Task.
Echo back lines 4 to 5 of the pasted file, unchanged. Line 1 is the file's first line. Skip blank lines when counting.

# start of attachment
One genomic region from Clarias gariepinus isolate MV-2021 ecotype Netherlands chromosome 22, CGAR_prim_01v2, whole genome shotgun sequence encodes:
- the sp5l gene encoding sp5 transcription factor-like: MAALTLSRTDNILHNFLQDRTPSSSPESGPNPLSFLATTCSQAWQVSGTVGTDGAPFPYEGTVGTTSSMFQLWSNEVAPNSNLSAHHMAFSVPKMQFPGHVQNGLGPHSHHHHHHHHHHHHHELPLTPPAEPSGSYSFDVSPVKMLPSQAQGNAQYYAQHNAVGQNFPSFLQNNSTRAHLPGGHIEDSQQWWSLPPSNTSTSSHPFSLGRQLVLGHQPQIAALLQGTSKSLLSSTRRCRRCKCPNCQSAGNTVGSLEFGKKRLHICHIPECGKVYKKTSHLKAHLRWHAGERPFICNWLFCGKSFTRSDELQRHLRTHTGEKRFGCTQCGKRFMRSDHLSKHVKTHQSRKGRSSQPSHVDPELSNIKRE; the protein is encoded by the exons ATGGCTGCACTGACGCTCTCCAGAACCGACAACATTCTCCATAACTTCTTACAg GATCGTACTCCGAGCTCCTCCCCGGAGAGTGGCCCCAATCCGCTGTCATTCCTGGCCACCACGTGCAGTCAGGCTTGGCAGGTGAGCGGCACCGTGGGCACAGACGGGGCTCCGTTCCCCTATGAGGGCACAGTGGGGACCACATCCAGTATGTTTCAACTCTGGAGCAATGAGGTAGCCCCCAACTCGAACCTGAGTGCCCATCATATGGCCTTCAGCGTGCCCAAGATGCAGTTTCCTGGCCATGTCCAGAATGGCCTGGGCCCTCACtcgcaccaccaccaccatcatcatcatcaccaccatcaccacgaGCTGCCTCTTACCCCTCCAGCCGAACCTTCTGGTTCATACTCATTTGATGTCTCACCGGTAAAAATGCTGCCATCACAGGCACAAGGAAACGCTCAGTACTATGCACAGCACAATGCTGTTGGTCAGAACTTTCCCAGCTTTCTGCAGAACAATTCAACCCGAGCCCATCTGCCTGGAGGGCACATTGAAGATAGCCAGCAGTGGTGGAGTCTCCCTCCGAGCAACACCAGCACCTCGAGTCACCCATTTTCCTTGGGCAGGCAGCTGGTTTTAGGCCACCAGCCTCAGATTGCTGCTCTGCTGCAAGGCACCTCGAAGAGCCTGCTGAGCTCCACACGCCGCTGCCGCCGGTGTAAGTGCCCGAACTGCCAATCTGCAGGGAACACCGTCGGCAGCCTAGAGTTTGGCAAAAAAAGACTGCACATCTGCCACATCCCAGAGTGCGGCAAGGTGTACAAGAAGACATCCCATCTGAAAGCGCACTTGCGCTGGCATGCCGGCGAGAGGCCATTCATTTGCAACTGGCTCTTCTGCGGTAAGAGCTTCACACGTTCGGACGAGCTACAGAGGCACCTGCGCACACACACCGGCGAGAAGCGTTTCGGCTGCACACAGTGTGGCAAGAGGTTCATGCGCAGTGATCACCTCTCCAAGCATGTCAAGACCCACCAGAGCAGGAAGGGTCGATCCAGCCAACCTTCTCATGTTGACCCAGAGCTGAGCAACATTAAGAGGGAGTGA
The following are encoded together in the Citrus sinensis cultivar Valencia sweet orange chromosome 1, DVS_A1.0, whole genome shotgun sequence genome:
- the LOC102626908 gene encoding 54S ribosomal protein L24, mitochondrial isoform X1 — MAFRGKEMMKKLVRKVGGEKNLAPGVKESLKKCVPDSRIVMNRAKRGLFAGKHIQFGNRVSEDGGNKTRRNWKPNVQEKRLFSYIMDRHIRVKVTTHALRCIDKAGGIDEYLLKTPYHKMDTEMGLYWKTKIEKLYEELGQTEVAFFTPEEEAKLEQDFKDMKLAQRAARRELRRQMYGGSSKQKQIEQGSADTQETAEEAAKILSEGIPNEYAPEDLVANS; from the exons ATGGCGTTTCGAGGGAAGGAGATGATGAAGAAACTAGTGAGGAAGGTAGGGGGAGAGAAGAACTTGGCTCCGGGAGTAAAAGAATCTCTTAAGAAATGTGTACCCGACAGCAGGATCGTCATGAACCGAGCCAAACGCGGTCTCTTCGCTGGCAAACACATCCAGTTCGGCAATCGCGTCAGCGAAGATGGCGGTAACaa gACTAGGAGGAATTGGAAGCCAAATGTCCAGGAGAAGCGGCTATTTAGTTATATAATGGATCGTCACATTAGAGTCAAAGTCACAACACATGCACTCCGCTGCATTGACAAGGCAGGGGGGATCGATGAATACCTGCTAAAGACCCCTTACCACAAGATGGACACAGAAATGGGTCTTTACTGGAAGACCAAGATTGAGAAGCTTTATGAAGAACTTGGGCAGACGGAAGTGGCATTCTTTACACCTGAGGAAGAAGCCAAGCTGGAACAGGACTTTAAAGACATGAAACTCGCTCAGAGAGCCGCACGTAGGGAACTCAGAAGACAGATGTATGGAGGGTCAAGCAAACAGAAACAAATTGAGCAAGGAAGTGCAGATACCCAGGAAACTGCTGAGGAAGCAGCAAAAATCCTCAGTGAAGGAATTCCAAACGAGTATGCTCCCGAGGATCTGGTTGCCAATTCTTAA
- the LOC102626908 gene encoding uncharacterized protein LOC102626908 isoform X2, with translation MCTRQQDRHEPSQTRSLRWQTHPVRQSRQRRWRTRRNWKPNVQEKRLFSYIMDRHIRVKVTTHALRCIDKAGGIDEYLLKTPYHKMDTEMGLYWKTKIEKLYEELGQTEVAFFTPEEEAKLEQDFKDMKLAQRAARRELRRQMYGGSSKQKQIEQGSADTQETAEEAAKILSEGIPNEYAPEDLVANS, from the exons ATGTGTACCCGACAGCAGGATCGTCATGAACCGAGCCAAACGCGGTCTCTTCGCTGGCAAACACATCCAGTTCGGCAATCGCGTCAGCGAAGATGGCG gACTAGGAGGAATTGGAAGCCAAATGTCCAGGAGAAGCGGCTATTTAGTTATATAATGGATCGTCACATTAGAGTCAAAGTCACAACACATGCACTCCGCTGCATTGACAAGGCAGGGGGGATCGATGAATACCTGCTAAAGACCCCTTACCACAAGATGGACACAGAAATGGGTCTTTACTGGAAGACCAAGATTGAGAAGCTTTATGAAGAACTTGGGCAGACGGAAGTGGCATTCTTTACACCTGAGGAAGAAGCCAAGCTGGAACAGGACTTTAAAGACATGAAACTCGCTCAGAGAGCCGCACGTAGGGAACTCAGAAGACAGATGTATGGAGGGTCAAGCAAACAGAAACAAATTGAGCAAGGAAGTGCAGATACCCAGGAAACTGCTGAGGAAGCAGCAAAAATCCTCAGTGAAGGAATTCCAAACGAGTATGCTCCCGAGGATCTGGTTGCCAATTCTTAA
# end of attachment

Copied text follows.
- the LOC102626908 gene encoding 54S ribosomal protein L24, mitochondrial isoform X1 — MAFRGKEMMKKLVRKVGGEKNLAPGVKESLKKCVPDSRIVMNRAKRGLFAGKHIQFGNRVSEDGGNKTRRNWKPNVQEKRLFSYIMDRHIRVKVTTHALRCIDKAGGIDEYLLKTPYHKMDTEMGLYWKTKIEKLYEELGQTEVAFFTPEEEAKLEQDFKDMKLAQRAARRELRRQMYGGSSKQKQIEQGSADTQETAEEAAKILSEGIPNEYAPEDLVANS; from the exons ATGGCGTTTCGAGGGAAGGAGATGATGAAGAAACTAGTGAGGAAGGTAGGGGGAGAGAAGAACTTGGCTCCGGGAGTAAAAGAATCTCTTAAGAAATGTGTACCCGACAGCAGGATCGTCATGAACCGAGCCAAACGCGGTCTCTTCGCTGGCAAACACATCCAGTTCGGCAATCGCGTCAGCGAAGATGGCGGTAACaa gACTAGGAGGAATTGGAAGCCAAATGTCCAGGAGAAGCGGCTATTTAGTTATATAATGGATCGTCACATTAGAGTCAAAGTCACAACACATGCACTCCGCTGCATTGACAAGGCAGGGGGGATCGATGAATACCTGCTAAAGACCCCTTACCACAAGATGGACACAGAAATGGGTCTTTACTGGAAGACCAAGATTGAGAAGCTTTATGAAGAACTTGGGCAGACGGAAGTGGCATTCTTTACACCTGAGGAAGAAGCCAAGCTGGAACAGGACTTTAAAGACATGAAACTCGCTCAGAGAGCCGCACGTAGGGAACTCAGAAGACAGATGTATGGAGGGTCAAGCAAACAGAAACAAATTGAGCAAGGAAGTGCAGATACCCAGGAAACTGCTGAGGAAGCAGCAAAAATCCTCAGTGAAGGAATTCCAAACGAGTATGCTCCCGAGGATCTGGTTGCCAATTCTTAA
- the LOC102626908 gene encoding uncharacterized protein LOC102626908 isoform X2, with translation MCTRQQDRHEPSQTRSLRWQTHPVRQSRQRRWRTRRNWKPNVQEKRLFSYIMDRHIRVKVTTHALRCIDKAGGIDEYLLKTPYHKMDTEMGLYWKTKIEKLYEELGQTEVAFFTPEEEAKLEQDFKDMKLAQRAARRELRRQMYGGSSKQKQIEQGSADTQETAEEAAKILSEGIPNEYAPEDLVANS, from the exons ATGTGTACCCGACAGCAGGATCGTCATGAACCGAGCCAAACGCGGTCTCTTCGCTGGCAAACACATCCAGTTCGGCAATCGCGTCAGCGAAGATGGCG gACTAGGAGGAATTGGAAGCCAAATGTCCAGGAGAAGCGGCTATTTAGTTATATAATGGATCGTCACATTAGAGTCAAAGTCACAACACATGCACTCCGCTGCATTGACAAGGCAGGGGGGATCGATGAATACCTGCTAAAGACCCCTTACCACAAGATGGACACAGAAATGGGTCTTTACTGGAAGACCAAGATTGAGAAGCTTTATGAAGAACTTGGGCAGACGGAAGTGGCATTCTTTACACCTGAGGAAGAAGCCAAGCTGGAACAGGACTTTAAAGACATGAAACTCGCTCAGAGAGCCGCACGTAGGGAACTCAGAAGACAGATGTATGGAGGGTCAAGCAAACAGAAACAAATTGAGCAAGGAAGTGCAGATACCCAGGAAACTGCTGAGGAAGCAGCAAAAATCCTCAGTGAAGGAATTCCAAACGAGTATGCTCCCGAGGATCTGGTTGCCAATTCTTAA